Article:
Today the Church commemorates one of the heroes of the resistance to the Bolsheviks’ attempts to extinguish the Georgian Church and its musical traditions, Saint Ekvtime Kereselidze. His story is a moving testament to the persecution that the clergy and laity suffered during the Communist era. Without his labours, the 1600 year-old tradition of Georgian liturgical music would likely have been lost forever.
Abbot Ekvtime Kereselidze was born in1865 in the village of Sadmeli (Racha region) to the pious Solomon and Marta Kereselidze. At birth he was given the name Evstate.
After completing his studies at the local parish school, fifteen-year-old Evstate traveled first to Kutaisi, then Tbilisi, in search of work. With the help of other pious young men Evstate founded a kind of theological “book club” in Tbilisi. The objectives of the organization were to strengthen the Orthodox Faith among the Georgian people, to better understand the ancient school of Georgian chant, and to spread knowledge of this venerable musical tradition among the general public. In the 1890s the organization purchased a print shop with the help of St. Ilia the Righteous. In the twenty-five years that followed, these young men zealously published theological texts and distributed them to the public free of charge.
After some time Evstate resolved to take upon himself the heavy yoke of monasticism, for which he had been preparing from an early age. His spiritual father, the venerable St. Alexi (Shushania), supported his decision. In 1912, with the blessing of Bishop Giorgi (Aladashvili) of Imereti, Evstate began to labor as a novice at Gelati Monastery. On December 23, 1912, he was tonsured a monk by a certain Antimos, the abbot of the monastery. He was given the name Ekvtime in honor of St. Ekvtime of Mt. Athos. In May of 1913 he was ordained a hierodeacon.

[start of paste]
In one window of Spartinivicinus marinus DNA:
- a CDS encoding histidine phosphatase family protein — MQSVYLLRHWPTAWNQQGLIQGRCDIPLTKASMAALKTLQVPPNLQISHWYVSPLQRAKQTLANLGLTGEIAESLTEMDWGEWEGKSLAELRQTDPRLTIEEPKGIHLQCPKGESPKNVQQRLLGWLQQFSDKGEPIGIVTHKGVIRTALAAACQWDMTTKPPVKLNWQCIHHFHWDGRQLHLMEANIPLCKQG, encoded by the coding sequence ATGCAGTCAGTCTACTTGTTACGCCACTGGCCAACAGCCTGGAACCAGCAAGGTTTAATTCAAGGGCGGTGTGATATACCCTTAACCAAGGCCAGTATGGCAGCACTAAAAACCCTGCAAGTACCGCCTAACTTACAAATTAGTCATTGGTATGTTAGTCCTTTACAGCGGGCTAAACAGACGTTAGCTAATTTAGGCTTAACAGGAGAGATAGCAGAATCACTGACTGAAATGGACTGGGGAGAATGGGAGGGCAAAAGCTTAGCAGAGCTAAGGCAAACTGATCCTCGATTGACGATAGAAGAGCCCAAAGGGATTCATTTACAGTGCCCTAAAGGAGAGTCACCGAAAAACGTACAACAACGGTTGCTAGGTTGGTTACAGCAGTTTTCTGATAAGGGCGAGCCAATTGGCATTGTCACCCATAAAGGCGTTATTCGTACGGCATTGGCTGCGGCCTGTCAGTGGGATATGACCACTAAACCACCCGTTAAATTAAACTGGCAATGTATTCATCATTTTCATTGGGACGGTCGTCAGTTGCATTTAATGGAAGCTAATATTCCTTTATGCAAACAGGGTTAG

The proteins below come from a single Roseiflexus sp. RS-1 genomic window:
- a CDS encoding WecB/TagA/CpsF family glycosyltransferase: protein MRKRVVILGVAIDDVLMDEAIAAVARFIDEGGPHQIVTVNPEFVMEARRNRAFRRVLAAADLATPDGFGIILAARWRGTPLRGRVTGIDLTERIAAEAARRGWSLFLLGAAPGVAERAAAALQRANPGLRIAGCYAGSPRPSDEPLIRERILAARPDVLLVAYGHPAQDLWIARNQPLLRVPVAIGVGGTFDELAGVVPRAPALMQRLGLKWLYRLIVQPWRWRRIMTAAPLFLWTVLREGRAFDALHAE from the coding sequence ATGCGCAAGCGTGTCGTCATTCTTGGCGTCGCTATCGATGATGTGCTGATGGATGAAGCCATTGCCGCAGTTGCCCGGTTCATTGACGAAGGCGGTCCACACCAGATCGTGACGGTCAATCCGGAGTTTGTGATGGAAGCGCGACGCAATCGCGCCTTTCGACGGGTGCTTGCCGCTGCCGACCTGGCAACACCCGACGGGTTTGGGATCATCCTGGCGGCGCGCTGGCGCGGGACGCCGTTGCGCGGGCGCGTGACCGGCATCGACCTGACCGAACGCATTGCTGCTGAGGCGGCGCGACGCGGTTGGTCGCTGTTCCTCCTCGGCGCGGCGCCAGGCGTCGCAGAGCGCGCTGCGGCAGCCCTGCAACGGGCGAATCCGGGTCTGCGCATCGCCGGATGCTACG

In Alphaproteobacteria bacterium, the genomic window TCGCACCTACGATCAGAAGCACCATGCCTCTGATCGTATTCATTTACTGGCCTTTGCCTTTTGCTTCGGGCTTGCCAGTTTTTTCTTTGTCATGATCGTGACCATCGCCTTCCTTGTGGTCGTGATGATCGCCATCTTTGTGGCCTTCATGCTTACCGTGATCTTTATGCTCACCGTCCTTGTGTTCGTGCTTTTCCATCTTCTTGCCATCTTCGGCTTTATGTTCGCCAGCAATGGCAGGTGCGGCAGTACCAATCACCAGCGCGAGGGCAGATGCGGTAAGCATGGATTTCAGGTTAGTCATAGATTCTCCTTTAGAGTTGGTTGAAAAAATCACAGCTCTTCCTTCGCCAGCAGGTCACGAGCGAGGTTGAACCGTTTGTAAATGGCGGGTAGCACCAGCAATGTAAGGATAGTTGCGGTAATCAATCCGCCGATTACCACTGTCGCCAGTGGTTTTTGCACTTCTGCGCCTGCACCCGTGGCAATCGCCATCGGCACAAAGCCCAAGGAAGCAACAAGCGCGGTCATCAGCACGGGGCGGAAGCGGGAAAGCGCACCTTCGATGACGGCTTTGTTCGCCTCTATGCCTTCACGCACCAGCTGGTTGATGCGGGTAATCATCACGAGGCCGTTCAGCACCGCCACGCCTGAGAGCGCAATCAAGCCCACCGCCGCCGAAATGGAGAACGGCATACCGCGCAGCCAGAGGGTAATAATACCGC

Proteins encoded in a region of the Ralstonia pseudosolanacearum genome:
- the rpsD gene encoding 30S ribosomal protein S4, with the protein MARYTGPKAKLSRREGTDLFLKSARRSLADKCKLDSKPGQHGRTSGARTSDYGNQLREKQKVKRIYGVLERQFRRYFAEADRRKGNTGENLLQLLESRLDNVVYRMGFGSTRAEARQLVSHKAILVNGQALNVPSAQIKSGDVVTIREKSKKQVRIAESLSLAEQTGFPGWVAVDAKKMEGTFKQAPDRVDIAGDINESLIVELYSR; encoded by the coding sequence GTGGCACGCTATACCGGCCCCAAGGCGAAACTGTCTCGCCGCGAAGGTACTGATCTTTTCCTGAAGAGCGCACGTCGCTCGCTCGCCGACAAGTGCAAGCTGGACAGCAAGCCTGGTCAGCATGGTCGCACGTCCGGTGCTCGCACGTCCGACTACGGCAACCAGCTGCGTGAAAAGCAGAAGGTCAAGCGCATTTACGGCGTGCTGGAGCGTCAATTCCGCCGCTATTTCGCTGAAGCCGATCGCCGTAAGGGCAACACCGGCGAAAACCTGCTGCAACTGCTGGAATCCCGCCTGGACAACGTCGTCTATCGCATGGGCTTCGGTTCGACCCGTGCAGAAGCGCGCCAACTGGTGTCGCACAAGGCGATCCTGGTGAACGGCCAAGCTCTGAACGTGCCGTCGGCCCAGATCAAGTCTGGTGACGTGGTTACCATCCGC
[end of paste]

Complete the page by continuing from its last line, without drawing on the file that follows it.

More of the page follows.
In 1917 Fr. Ekvtime was ordained to the priesthood by the same Bishop Giorgi. In the terrible year of 1921, immediately after the Communists seized power in Kutaisi, the authorities deemed Fr. Ekvtime untrustworthy and arrested him. But, according to God’s will, he was released due to the lack of evidence against him. In this ungodly era, the clergy and monks of Gelati Monastery came to expect abuses and persecutions each day. But the faithful hieromonk Ekvtime persevered in his work, gathering hundreds of ancient Georgian hymns for eventual publication according to Western notation.
In 1924 the Communists destroyed the Cathedral of King Davit the Restorer in Kutaisi. Later that year they shot and killed Metropolitan Nazar of Kutaisi-Gaenati and the clergy who served under him. The hysteria had reached its peak. Fr. Ekvtime planned to leave Gelati Monastery and to move the ancient manuscripts with which he had been working to a more secure location. At that time thousands of travelers were killed on the road between Kutaisi and Tbilisi, but Fr. Ekvtime safely transported himself and his cartload of manuscripts from Kutaisito Mtskheta, a short distance from Tbilisi.